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Re: [Nanocubes-discuss] Different Coordinates

laurolins

I certainly can generate a file like the one produced by ncdmp, but I'm having some problems.  Redirecting the .txt file created by ncdmp into ncserve ('cat dump.txt | ncserve' and 'ncserve < dump.txt' produce the same result) causes significantly more points to be added to the cube than are in the file (about a million more), while querying the server gives that there are over 3 billion points in the cube (there ought to be only 2 million).  Am I doing something wrong here?


Sorry, Alex. I forgot to mention that nanocubes only accepts files in the .dmp binary format. The records on the binary format are little endian representations of the input numbers. So if you have a the quadtree grid cell “x” “y” you would write two 32-bit little endian unsigned integers. If you have a categorical variable c1, you would write a single byte there. To do this conversion you can use ncdmp and transform a text .dmp file into a binary .dmp file. Here is an example

cat txt_input.dmp | ncdmp —encoding=b copy=a,a copy=b,b copy=c,c > bin_output.dmp

This command would copy fields a, b, and c into the new file, but in binary format. Give it a shot on you txt file. 

Lauro

P.S. Notice that .dmp files is a format that describes field names, types, records with those fields, how records are encoded (binary/text), and some metadata. The program ncserve can only deal with a subset of .dmp files that are encoded in binary format and whose field types all start with either nc_dim_ or nc_var_,





On Mon, Feb 17, 2014 at 7:55 PM, Lauro Lins <[hidden email]> wrote:

What if I wanted to use a different coordinate system than latitude and longitude?  What I mean is that I have some non-spatial data, and I want to artificially enforce position onto it, so that I can visualize it as a typical heat map over time.  An actual example of this would be the heat map of DNA data from the wikipedia page on heat maps: http://upload.wikimedia.org/wikipedia/commons/4/48/Heatmap.png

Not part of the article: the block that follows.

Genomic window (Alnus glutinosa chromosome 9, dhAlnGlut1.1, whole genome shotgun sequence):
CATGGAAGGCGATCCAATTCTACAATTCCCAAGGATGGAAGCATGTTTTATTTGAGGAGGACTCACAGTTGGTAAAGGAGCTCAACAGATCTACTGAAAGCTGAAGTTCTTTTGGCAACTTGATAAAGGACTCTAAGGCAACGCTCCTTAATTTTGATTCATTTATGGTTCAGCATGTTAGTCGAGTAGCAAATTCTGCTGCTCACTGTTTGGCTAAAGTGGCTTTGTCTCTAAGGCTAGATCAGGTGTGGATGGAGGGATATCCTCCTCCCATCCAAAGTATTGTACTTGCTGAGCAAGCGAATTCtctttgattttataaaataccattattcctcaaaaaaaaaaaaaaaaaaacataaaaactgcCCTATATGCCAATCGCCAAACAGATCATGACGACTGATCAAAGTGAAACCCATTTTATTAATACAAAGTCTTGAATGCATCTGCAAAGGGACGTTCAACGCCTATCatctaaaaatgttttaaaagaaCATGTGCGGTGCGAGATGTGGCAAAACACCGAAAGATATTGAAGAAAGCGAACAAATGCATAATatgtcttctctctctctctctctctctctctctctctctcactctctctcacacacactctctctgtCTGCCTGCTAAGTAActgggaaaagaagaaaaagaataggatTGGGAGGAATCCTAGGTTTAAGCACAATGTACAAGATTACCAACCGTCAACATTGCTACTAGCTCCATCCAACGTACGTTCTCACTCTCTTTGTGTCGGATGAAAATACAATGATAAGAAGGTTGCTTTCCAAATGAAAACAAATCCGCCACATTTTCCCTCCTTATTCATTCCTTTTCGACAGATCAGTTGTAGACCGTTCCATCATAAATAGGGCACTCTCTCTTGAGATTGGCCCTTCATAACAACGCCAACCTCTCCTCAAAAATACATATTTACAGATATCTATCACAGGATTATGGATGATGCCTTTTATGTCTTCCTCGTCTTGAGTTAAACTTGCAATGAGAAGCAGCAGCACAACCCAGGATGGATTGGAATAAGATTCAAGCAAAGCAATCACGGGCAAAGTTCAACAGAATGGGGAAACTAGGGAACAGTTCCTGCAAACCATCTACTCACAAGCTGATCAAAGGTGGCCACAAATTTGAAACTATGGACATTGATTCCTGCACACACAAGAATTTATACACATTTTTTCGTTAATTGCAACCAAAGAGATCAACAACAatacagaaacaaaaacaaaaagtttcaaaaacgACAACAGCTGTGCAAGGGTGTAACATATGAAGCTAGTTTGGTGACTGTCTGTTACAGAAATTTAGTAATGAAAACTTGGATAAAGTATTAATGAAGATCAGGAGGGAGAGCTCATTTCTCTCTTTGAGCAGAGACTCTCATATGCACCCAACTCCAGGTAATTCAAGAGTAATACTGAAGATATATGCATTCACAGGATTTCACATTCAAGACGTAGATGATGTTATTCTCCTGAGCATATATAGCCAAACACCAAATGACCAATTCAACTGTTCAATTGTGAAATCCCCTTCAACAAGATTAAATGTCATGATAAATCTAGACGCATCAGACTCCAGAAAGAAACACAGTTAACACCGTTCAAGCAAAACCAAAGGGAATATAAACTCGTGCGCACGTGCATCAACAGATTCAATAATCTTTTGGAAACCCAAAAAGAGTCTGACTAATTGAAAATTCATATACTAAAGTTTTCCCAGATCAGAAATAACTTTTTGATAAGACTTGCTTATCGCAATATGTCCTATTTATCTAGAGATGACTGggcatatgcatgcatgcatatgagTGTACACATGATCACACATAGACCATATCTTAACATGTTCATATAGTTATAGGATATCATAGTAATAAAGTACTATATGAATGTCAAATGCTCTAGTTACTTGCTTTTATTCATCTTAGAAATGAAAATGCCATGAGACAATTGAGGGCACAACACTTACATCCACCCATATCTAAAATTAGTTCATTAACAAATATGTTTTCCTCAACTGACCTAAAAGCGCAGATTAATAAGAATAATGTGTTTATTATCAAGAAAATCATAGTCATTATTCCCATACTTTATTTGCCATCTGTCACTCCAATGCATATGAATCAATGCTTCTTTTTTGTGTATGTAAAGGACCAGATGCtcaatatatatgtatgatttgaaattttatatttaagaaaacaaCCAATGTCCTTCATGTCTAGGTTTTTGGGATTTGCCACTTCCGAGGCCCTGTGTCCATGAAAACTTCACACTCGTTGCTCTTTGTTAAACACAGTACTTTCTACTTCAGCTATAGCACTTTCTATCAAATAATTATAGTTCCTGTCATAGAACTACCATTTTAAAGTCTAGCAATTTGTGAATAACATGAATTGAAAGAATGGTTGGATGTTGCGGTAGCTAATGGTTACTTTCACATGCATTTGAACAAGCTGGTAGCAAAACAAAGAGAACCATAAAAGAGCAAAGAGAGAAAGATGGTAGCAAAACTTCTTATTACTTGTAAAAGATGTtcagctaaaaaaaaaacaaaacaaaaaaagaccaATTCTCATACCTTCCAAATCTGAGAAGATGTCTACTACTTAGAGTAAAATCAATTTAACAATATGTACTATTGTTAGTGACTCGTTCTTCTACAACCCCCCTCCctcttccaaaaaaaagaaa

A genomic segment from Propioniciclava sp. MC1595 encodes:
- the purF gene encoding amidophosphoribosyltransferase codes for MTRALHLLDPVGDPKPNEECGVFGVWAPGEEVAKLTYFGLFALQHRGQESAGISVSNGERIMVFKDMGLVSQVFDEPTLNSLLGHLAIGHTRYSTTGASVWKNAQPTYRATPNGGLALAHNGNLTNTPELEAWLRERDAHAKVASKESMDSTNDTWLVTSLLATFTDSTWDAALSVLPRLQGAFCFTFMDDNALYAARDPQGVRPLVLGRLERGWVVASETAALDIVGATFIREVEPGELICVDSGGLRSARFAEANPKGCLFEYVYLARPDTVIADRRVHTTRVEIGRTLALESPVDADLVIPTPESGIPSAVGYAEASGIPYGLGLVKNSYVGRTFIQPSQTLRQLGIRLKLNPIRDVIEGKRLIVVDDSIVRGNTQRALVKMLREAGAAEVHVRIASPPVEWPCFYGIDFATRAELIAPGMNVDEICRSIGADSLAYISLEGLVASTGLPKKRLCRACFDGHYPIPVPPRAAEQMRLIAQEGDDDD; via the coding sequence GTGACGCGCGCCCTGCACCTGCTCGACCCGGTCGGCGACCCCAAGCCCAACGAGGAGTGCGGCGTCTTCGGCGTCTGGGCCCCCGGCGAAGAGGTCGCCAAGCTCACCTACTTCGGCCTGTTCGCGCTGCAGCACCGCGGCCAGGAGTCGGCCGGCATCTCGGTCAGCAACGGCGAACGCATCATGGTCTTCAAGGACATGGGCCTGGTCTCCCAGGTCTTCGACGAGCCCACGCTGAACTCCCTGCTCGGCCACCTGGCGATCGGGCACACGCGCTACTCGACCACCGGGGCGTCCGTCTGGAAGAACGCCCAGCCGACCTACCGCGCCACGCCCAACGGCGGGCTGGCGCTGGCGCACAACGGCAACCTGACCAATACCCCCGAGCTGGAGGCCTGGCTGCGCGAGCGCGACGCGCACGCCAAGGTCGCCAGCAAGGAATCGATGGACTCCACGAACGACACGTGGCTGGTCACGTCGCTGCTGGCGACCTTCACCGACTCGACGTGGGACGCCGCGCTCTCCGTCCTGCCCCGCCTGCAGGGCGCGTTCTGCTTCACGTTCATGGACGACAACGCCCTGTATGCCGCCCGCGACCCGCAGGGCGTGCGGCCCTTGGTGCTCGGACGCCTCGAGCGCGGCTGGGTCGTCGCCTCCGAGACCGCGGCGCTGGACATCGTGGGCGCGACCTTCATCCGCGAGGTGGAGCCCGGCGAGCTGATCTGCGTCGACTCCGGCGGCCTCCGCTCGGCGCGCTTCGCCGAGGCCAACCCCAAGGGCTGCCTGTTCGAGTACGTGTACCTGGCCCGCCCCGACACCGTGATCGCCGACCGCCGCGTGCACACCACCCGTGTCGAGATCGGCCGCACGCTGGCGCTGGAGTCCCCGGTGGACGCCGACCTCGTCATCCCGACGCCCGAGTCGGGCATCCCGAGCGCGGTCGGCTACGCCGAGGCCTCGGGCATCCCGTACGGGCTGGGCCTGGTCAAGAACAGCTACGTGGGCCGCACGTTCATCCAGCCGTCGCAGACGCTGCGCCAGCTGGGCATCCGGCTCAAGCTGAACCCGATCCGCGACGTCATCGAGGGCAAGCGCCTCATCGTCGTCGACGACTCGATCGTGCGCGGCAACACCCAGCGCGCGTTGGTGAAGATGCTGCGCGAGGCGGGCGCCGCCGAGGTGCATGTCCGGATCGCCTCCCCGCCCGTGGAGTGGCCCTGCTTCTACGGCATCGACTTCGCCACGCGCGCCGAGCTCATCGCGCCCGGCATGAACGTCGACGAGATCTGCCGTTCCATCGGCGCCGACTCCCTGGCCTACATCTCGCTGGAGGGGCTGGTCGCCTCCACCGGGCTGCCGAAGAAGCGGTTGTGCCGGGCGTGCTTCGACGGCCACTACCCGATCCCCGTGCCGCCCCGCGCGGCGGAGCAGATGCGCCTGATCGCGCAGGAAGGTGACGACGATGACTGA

My idea is to just assign latitude and longitude to match my grid, but I'm not sure that's the best way to go about things.  The page on ncdmp says you convert to grid cell addresses, is there any way to "cut out the middle man" and just load in the grid addresses?


Yes, Alex. Redirect the output of ncdmp to a file instead of the ncserve program and use the directive --encoding=t (on ncdmp) for text output. You will see that for quadtree dimensions nanocube actually uses the integer grid cell locations x and y. Latitudes and longitudes are converted outside of the core nanocube server. If you generate a file like the one generated by ncdmp, you don’t need to even talk about latitudes and longitudes. The middleman can be left out!

Lauro



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Re: [Nanocubes-discuss] Different Coordinates

Alex Bongiovanni
This final format is similar to the one output by the Python example code, but a little more processed right (eg a time-bin address instead of a date)?  So I could just alter the "pre-dmp" script to do a "full-dmp" instead?


On Tue, Feb 18, 2014 at 8:39 AM, Lauro Lins <[hidden email]> wrote:

I certainly can generate a file like the one produced by ncdmp, but I'm having some problems.  Redirecting the .txt file created by ncdmp into ncserve ('cat dump.txt | ncserve' and 'ncserve < dump.txt' produce the same result) causes significantly more points to be added to the cube than are in the file (about a million more), while querying the server gives that there are over 3 billion points in the cube (there ought to be only 2 million).  Am I doing something wrong here?


Sorry, Alex. I forgot to mention that nanocubes only accepts files in the .dmp binary format. The records on the binary format are little endian representations of the input numbers. So if you have a the quadtree grid cell “x” “y” you would write two 32-bit little endian unsigned integers. If you have a categorical variable c1, you would write a single byte there. To do this conversion you can use ncdmp and transform a text .dmp file into a binary .dmp file. Here is an example